For the Filipino Nation-in-Arms, the years between the surrender of the U.S. forces in the Philippines on 6 May 1942 until the American invasion of Leyte on 20 October 1944 were marked by its effective national resistance to the Japanese invader.
During the first year of the resistance, the collection and transmission of useful intelligence to Allied headquarters in Australia was the most important contribution Filipino guerrillas made to the Allied cause. Combat operations were confined to pinprick harassment, ambush and sabotage operations to prevent massive Japanese reprisals against the hapless civilian population.
Starting in Luzon, Filipino resistance would eventually enjoy its greatest successes in Mindanao and the Visayas prior to 1945.
As a result of guerilla actions, American attacks in the Visayas and Mindanao following the Leyte landings were mostly walkovers: Filipino guerillas in many cases had defeated the Japanese garrisons in their areas, leaving the Americans with the easy task of destroying a disorganized enemy fearful of guerilla attacks and reprisals.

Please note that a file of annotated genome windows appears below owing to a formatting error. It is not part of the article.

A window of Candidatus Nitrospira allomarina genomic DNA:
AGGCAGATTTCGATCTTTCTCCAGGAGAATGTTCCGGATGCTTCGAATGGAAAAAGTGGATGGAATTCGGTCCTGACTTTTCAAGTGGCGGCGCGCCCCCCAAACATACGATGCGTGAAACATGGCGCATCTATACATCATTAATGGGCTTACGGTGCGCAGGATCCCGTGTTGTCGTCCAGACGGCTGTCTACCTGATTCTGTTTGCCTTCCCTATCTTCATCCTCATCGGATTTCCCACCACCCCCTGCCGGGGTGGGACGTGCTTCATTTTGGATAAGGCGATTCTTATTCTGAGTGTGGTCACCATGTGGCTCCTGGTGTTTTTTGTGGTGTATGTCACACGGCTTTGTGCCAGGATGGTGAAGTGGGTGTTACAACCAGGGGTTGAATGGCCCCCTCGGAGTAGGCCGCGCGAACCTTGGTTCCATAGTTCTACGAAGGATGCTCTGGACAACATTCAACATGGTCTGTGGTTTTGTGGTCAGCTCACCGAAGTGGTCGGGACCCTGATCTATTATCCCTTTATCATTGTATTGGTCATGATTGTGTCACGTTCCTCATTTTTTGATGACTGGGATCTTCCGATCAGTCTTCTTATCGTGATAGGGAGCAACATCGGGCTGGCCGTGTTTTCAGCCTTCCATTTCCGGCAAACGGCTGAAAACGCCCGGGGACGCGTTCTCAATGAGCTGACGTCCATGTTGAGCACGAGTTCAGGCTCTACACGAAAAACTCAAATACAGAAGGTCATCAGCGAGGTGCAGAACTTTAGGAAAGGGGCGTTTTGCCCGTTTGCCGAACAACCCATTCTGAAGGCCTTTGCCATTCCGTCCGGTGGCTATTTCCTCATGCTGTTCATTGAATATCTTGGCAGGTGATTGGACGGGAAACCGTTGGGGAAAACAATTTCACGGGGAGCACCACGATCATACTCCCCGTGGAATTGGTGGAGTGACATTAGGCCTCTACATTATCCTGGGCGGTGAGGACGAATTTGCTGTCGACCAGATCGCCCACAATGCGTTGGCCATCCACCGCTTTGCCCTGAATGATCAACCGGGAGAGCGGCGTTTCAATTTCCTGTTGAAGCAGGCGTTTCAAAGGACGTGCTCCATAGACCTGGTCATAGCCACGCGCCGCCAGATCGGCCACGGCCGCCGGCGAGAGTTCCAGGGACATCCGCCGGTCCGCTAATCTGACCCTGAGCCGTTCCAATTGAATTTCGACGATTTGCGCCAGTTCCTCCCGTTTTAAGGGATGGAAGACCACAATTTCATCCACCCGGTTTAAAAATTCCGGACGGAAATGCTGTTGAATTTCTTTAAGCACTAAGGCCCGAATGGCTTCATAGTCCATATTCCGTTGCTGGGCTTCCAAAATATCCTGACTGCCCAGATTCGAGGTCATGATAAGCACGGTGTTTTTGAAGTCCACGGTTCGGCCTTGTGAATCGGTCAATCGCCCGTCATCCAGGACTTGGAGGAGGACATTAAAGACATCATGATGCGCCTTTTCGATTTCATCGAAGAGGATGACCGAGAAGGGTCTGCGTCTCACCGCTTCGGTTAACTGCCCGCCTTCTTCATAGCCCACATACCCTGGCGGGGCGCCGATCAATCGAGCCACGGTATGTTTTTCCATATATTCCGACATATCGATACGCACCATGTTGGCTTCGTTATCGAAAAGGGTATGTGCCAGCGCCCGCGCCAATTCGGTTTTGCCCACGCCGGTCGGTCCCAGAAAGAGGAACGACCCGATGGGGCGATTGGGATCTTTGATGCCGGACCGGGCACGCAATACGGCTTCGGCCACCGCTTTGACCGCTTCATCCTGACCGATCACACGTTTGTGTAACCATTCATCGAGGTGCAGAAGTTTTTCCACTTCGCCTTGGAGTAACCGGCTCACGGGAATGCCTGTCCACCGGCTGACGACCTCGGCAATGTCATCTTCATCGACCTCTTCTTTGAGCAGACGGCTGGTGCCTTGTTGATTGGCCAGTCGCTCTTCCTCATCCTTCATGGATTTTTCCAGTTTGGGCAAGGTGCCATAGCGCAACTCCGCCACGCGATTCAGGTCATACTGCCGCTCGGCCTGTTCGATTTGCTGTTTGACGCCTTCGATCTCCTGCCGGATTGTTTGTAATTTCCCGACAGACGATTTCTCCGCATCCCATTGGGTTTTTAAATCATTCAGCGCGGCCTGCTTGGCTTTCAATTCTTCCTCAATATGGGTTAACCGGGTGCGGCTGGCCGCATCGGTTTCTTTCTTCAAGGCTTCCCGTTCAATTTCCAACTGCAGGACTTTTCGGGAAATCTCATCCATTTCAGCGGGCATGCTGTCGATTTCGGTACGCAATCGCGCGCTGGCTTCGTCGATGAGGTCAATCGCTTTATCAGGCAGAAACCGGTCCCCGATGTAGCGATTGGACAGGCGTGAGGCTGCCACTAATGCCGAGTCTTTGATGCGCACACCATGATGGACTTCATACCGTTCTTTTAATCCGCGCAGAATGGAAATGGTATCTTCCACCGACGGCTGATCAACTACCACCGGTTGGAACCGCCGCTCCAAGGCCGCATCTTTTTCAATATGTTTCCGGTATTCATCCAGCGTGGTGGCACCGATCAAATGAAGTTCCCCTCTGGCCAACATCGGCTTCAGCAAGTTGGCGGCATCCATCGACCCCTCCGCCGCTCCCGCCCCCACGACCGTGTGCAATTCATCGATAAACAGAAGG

The organized guerrillas in Mindanao were the largest and best equipped in the Philippines, numbering close to 40,000 men by January 1945. During American attacks on Mindanao, guerillas seized the key Japanese airfield at Dipolog, capital of Zamboanga del Norte and defended it until U.S. Army units entered the battle.
|Bolo-wielding guerillas guard Japanese prisoners.|
In Cebu, guerilla attacks on Japanese supply lines and troops contributed greatly to the relatively light resistance faced by the invading Americal Division. Denied safety in eastern and northern Cebu because these were guerilla controlled, the beaten Japanese were pursued into the mountains by guerillas and wiped-out with the aid of the Americans.
Maj. Gen. Charles Willoughby, intelligence officer of Gen. Douglas MacArthur, Supreme Commander of the Southwest Pacific Theater of Operations, said Cebuano guerillas had long enjoyed the reputation of having killed more Japanese than in any other area.
In Bacolod, Negros Occidental, guerillas guided troops of the U.S. 40th Infantry Division in hunting down and killing Japanese hidden in dense jungle. The neutralization of practically the entire Japanese garrison on Bohol by guerillas made the American landing a walkover: no Japanese contested the landing.